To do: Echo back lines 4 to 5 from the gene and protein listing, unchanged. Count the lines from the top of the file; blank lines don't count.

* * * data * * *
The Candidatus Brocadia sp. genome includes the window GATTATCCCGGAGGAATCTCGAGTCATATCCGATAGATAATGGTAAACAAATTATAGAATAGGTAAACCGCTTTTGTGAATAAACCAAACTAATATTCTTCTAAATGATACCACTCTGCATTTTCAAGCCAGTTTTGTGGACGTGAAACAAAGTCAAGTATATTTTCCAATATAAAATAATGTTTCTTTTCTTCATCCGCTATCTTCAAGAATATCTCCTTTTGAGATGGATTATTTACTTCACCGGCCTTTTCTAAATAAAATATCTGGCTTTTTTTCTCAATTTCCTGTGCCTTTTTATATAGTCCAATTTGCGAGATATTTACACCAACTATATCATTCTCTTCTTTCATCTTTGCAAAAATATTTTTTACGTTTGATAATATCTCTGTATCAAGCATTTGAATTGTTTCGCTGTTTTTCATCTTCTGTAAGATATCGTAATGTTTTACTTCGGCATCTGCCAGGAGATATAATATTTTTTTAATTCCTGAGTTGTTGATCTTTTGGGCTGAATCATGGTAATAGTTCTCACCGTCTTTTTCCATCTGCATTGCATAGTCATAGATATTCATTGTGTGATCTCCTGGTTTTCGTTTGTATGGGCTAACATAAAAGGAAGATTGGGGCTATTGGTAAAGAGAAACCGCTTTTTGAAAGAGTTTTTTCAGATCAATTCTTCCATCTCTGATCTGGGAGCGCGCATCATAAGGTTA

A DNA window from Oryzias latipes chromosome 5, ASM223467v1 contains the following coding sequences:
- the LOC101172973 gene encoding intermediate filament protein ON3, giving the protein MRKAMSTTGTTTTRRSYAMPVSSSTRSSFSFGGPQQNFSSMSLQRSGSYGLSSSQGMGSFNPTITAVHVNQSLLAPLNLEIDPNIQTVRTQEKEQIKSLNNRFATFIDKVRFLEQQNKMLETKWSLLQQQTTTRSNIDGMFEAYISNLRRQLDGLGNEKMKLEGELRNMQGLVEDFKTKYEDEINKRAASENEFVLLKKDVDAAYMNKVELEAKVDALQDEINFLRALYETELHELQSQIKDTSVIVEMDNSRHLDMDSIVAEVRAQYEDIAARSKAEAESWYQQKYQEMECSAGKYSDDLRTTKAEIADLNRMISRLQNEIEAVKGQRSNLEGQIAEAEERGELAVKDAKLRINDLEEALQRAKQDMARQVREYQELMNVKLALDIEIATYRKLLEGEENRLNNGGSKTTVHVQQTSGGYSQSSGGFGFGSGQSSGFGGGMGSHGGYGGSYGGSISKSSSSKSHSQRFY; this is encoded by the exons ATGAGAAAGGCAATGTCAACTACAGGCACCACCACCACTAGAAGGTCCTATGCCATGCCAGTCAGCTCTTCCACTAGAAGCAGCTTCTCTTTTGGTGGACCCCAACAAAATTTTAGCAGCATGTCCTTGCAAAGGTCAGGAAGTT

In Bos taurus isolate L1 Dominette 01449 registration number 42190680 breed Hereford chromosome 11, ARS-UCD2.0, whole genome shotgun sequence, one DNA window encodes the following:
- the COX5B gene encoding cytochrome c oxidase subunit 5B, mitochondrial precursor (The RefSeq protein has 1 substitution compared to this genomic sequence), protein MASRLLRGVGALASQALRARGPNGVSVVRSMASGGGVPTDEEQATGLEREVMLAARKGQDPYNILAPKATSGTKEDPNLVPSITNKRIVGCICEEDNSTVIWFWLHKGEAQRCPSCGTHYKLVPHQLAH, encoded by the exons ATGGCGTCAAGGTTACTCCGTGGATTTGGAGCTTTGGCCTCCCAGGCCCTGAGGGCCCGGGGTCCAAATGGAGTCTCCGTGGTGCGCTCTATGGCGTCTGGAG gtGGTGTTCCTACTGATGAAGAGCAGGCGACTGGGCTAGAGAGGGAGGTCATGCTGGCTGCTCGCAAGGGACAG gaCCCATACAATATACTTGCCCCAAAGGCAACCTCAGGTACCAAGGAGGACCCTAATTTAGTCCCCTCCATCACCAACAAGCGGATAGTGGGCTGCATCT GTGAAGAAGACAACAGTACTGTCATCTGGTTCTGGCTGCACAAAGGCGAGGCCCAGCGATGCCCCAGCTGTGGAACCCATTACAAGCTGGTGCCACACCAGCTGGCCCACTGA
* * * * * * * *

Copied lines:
In Bos taurus isolate L1 Dominette 01449 registration number 42190680 breed Hereford chromosome 11, ARS-UCD2.0, whole genome shotgun sequence, one DNA window encodes the following:
- the COX5B gene encoding cytochrome c oxidase subunit 5B, mitochondrial precursor (The RefSeq protein has 1 substitution compared to this genomic sequence), protein MASRLLRGVGALASQALRARGPNGVSVVRSMASGGGVPTDEEQATGLEREVMLAARKGQDPYNILAPKATSGTKEDPNLVPSITNKRIVGCICEEDNSTVIWFWLHKGEAQRCPSCGTHYKLVPHQLAH, encoded by the exons ATGGCGTCAAGGTTACTCCGTGGATTTGGAGCTTTGGCCTCCCAGGCCCTGAGGGCCCGGGGTCCAAATGGAGTCTCCGTGGTGCGCTCTATGGCGTCTGGAG gtGGTGTTCCTACTGATGAAGAGCAGGCGACTGGGCTAGAGAGGGAGGTCATGCTGGCTGCTCGCAAGGGACAG gaCCCATACAATATACTTGCCCCAAAGGCAACCTCAGGTACCAAGGAGGACCCTAATTTAGTCCCCTCCATCACCAACAAGCGGATAGTGGGCTGCATCT GTGAAGAAGACAACAGTACTGTCATCTGGTTCTGGCTGCACAAAGGCGAGGCCCAGCGATGCCCCAGCTGTGGAACCCATTACAAGCTGGTGCCACACCAGCTGGCCCACTGA